Archive for the ‘Gut Health’ Category

Health Benefits of Intermittent Fasting

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Intermittent fasting has become very popular recently, and it is simply when you eat for a certain  period of time during the day and fast for the of remaining time of the day. The most common way of practicing this is the 16:8 ration, which is eating for 8 hours and fasting for 16 hours. However, there are many other ways and variations to practice intermittent fasting. It is up to you to choose the time period that is most convenient to fast and to eat. Although intermittent fasting is often thought of as a way to lose weight, it isn’t always the case. Intermittent fasting is an eating habit, and a common misconception is that if you fast you can eat whatever you want during your eating window. Like any other eating pattern, you should opt for healthy eating habits. The following are a few other health benefits of intermittent fasting:

  1. Reduces inflammation. Fasting causes autophagy, which is when the body gets rid of damaged or old cells, helping the body cleanse it self, thus reducing inflammation. Intermittent fasting also causes your body to use up all of its sugar stores, and then forcing it to turn to fat as fuel. When fat is used as fuel, it creates ketones which block part of the immune system responsible for regulating inflammatory disorders.
  2. Insulin levels drop. This makes it easier for your body to burn fat
  3. Creates brain cells. Studies have shown that fasting stimulates and increases the rate of neurogenesis in the brain, which is the development and growth of new cell/nerve tissue. This may increase brain performance, focus, mood, and memory.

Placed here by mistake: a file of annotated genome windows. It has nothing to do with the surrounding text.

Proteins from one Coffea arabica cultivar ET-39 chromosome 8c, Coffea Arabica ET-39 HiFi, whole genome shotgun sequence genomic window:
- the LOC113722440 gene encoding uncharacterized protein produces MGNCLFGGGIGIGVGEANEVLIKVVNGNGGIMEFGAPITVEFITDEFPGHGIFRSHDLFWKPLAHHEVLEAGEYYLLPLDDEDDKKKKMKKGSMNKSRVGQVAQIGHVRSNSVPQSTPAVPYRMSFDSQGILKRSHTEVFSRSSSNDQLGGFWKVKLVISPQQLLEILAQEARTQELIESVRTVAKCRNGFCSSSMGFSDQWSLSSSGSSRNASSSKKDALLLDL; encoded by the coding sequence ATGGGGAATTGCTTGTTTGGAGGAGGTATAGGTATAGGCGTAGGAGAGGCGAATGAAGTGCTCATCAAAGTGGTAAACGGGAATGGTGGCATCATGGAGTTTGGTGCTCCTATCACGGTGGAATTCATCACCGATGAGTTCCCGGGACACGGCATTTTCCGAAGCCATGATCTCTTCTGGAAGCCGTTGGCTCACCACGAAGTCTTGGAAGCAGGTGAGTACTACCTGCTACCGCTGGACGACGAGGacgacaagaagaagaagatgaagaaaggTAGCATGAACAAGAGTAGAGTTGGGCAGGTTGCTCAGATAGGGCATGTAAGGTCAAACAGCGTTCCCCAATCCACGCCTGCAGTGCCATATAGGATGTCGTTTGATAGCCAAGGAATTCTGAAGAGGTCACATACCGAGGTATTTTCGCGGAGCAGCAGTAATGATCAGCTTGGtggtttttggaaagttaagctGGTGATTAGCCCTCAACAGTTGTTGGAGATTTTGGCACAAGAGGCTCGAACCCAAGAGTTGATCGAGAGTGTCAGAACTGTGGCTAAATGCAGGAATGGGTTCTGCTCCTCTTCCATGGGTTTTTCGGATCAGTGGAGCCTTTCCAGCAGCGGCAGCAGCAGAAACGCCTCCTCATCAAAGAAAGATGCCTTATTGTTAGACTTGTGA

4. Gives you energy. Intermittent fasting increases the creation of new mitochondria. Since mitochondria are the powerhouse of the cells in your body that take the food you consume and turn it into energy, the creation of new ones will boost your energy.


The Importance of Gut Health

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illustration-fruits-vegetables-grains_0What is considered as “The Gut?”

It is typically considered your digestive tract – which includes a muscular tube that starts at your mouth and ends at your anus.  The food and drink journey is about 30 feet long and works with other parts of your digestive system to break down food and drink down into smaller molecules of nutrients. The blood absorbs these and carries them throughout the body for cells to use for energy, growth, and repair.

Why your Gut is Important

The gut is referred to as the “second brain” a lot because of its many important functions in the body. It is responsible for the immune system, digestive system, how well your body absorbs minerals/vitamins, capacity to remove toxins from your body, and well-being of your mental health.

Many are surprised to find out gut health can affect mood, and mental health.  Hence it is important to maintain a healthy gut.

The Enteric Nervous System (ENS) is what lines the gastrointestinal tracts, and this is important because the ENS is not only responsible for the immune system, but also for communicating with the brain regarding the body’s gut. There are certain types of bacteria that are helpful for your gut and types that are harmful, and when there is an imbalance of these, it damages the mucosal layer in your gut. In turn this leaves you susceptible for the food you consume to enter your bloodstream, thus triggering your immune system, and causing food sensitivity, inflammation, and other symptoms. The ENS also sends messages to your Central Nervous System (CNS), which can affect mood, memory and cognitive function. Lastly, most of the body’s serotonin is cultivated by a certain bacteria in the gut, which can also affect your mood.

Ways to Heal your Gut

There are a few things you can do to heal your gut naturally. First you need to figure out what is damaging your gut, like food sensitivity, too much consumption of processed fatty foods, or if you’ve taken antibiotics recently as these are damaging to the gut. You should also make sure you are getting enough prebiotics and probiotics. Probiotics are helpful bacteria for your gut and prebiotics induce the growth of these helpful bacteria. Good sources of probiotics are kombucha, sauerkraut, yogurt and kefir. Prebiotics can be found in bananas, onion, garlics, jicama, and oats. If you believe you have a leaky gut, or any other type of gut issue speak to a physician first.